This is my life. The stench of stale beer and urine nearly knocked me on my ass, as I took out the trash to the alley behind my bar. My bar served as the watering hole for some of the best writers. There is no telling who you might see here. It was nothing for a Pulitzer winner to be tucked in a dark corner nursing a pint. I was told once; they come here because they can be normal people, no one hounding them for autographs or any of usual things that happen when they frequent other bars. This made me happy to hear, because it was a goal I had in mind when I bought the place ten years ago. As a writer I know what it’s like to be hounded by a fan or need a break from my own mind. The Double Down, DD’s as many called it, was the spot the writer-types hung out. It was a place to come to get over the “the block” or drink enough until you forgot all about it. DD’s was also was the spot to come to after the “The Draft”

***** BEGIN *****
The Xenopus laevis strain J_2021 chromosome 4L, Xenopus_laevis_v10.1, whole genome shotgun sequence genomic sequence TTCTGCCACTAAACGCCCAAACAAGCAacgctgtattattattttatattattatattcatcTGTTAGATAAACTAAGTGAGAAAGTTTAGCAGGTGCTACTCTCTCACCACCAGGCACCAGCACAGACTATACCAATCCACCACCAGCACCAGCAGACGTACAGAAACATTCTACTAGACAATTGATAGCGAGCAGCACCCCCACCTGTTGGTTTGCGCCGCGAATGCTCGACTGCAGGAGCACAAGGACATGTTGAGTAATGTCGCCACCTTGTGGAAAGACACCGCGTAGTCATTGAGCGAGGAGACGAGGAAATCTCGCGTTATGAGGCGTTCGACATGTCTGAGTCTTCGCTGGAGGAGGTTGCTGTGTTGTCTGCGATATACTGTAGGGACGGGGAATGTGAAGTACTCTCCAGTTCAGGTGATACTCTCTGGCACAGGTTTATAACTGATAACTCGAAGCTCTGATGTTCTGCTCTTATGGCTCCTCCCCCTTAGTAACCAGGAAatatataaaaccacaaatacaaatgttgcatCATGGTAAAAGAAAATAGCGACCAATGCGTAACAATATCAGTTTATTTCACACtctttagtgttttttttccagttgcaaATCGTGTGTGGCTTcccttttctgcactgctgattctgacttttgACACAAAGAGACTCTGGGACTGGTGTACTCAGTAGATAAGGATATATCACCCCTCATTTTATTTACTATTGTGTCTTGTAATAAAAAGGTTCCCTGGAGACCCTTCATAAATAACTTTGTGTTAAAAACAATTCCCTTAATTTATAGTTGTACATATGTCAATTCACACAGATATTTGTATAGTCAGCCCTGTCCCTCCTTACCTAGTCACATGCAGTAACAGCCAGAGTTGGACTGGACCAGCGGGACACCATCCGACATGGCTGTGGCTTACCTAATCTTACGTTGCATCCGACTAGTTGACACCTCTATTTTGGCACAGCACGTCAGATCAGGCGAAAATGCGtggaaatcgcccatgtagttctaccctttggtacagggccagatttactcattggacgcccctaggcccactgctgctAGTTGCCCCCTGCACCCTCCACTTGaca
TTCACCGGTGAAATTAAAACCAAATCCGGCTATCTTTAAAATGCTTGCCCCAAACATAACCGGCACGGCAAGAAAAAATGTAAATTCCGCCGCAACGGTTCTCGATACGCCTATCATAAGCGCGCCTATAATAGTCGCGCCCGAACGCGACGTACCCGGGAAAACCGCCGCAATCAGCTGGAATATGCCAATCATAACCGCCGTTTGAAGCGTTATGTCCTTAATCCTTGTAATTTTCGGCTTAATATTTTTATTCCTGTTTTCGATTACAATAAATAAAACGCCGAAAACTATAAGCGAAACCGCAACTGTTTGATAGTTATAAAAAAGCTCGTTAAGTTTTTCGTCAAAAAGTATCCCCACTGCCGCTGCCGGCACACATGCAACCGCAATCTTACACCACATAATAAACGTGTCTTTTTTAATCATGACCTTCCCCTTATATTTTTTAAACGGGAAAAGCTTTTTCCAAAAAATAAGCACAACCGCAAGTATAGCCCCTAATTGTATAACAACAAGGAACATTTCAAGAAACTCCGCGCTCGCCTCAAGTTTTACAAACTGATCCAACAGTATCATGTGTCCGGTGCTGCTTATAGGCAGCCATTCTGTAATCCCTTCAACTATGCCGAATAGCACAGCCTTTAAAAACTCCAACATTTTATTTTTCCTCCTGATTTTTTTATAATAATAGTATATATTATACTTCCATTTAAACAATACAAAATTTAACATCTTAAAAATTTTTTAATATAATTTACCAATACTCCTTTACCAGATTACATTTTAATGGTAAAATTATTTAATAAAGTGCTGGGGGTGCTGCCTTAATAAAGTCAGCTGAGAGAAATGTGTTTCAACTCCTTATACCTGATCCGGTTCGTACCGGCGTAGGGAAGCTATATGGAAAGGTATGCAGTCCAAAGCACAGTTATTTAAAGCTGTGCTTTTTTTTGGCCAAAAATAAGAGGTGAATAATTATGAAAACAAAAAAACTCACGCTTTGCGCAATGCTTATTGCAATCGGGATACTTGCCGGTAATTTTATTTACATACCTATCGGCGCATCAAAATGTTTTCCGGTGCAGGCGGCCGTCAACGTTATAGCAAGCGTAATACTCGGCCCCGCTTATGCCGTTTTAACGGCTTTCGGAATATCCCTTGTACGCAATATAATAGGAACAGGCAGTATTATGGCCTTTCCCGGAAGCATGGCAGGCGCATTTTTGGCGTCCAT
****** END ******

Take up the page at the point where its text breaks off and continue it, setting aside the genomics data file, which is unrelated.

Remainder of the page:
Other than being published, the draft was the most important event in the writing community. It was held once a year, it was the event where the most talented writers were paired with their muse in hopes to create the greatest literary offerings. Yes I know, that most you think “muses” are fictional creatures or figment of writer’s imagination, but I here to tell you they are very real. The draft was by invitation only. So I got my invitation in 1969. I was basically an unknown with a whole lot of lightning and very little thunder. I got a few looks from some of the muses; none of them were willing to take the chance on me. So I figured with some old fashioned hard work and a bit of luck I’d picked up in one of the following drafts.
However, I found out, while drowning my sorrows, you only get one shot in a lifetime. If you were passed over, it’s time to start work at the mill or die from a paper cut at some insurance company, very disappointing news. I was pathetic and shattered, when a drink slid my way with a note.